Are your team members feeling hot under the collar? Experts tell us there are more than 1.5 million incidents of anger-relatedin the U.S. each year — and the number's growing.
That's one reason why some enterprises are offering, or even requiring, anger-classes for their managers and front-line employees. If anger seems like a problem on your team, here's some insight that can help:
- Be alert to causes. Some people are just better able to cope with stress and conflict than are others. But when you encounter inappropriate outbursts of anger on your team, make sure there's not a more specific cause. Is one employee bullying another? Do workers who can't control their anger feel they're not being listened to or valued? Are off-the-job issues involved?
It's important not to chalk up anger to normal workplace stress before you're sure whether this is true. Identifying specific problems can help you avoid catastrophic incidents of, violence, and harassment.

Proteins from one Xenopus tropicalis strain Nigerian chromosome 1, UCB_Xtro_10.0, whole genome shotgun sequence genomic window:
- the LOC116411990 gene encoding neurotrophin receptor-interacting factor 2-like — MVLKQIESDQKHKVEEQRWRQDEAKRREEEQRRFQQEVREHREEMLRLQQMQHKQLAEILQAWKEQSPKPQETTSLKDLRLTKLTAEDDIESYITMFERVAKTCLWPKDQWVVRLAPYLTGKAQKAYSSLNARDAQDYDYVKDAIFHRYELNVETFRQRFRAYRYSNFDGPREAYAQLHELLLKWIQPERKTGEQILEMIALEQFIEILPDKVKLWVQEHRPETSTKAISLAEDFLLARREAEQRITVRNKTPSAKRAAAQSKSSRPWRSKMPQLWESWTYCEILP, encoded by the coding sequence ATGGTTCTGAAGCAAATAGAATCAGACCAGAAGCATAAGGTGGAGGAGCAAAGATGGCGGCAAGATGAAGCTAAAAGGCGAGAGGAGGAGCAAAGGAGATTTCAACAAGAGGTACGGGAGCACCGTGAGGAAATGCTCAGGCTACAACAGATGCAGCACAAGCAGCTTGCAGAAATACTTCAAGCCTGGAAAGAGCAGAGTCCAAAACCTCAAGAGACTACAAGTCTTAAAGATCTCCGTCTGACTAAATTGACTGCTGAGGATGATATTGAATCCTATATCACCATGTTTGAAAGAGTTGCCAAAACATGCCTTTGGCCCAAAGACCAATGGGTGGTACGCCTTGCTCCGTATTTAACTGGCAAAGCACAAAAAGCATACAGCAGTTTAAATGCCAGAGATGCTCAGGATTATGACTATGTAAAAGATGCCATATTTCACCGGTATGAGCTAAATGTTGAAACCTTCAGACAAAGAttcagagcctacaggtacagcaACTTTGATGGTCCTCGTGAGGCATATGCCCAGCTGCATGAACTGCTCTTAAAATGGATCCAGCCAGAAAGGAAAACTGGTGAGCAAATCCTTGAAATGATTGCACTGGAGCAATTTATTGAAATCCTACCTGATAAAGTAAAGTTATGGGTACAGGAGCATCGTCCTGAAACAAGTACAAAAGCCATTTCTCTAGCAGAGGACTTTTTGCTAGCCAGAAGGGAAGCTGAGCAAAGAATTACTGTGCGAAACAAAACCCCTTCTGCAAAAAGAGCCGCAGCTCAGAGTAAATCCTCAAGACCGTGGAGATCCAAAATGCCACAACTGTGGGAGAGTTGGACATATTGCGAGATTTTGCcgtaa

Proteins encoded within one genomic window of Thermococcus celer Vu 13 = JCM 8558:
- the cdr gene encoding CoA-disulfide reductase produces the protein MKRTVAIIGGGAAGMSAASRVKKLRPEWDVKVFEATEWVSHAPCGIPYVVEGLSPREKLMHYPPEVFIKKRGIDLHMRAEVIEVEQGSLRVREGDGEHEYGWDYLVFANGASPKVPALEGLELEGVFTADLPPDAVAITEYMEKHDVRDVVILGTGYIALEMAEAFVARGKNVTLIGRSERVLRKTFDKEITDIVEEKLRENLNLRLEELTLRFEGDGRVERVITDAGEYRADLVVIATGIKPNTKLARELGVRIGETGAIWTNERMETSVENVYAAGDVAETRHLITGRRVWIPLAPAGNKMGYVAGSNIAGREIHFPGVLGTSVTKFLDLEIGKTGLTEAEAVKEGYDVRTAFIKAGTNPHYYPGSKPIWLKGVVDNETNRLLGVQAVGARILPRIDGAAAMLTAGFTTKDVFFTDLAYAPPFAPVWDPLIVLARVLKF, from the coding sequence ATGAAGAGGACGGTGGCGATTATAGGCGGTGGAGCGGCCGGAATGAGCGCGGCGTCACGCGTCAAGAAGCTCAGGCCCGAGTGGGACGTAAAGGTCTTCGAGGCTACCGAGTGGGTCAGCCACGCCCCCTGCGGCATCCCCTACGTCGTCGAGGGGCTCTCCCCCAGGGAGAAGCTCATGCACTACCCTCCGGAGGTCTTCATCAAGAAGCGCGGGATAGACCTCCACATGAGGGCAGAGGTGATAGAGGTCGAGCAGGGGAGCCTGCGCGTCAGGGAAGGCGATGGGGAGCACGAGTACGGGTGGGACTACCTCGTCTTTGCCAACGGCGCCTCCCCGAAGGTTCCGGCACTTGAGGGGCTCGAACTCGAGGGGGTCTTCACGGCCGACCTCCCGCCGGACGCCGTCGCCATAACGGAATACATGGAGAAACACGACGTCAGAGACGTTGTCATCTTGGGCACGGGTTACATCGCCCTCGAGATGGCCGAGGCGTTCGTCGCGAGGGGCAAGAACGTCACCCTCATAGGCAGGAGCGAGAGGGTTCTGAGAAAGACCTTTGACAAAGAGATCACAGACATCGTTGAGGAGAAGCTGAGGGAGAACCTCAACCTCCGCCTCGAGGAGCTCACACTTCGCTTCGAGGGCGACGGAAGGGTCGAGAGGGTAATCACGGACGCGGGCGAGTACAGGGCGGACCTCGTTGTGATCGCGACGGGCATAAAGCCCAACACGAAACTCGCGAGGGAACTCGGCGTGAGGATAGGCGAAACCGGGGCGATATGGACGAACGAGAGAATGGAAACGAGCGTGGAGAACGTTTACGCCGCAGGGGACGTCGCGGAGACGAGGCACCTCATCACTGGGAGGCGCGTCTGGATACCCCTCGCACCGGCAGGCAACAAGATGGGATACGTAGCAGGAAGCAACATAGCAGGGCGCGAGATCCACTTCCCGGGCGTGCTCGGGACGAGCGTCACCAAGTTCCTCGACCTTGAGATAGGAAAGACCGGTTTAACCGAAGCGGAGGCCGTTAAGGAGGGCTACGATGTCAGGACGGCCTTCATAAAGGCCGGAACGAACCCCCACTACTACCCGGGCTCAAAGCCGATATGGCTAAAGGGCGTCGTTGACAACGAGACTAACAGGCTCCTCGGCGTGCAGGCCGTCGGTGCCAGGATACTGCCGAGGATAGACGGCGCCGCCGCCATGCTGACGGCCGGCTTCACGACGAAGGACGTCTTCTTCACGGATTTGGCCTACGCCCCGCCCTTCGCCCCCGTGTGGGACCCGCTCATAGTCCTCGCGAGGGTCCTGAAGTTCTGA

- Zero tolerance for bad behavior. In itself, there's nothing wrong with workers being angry; it's the violent or disruptive behavior that can't be allowed. The firmer you are about enforcing expectations for civil behavior, the better. Even one nasty outburst by a team member can have a long-term corrosive effect on morale, as well as on future productive work relationships between the specific employees involved.
The challenge is to make sure that angry team members know their feelings and issues do matter, and that if and when they can express those feelings constructively, you and other team members are more than willing to address the issues.
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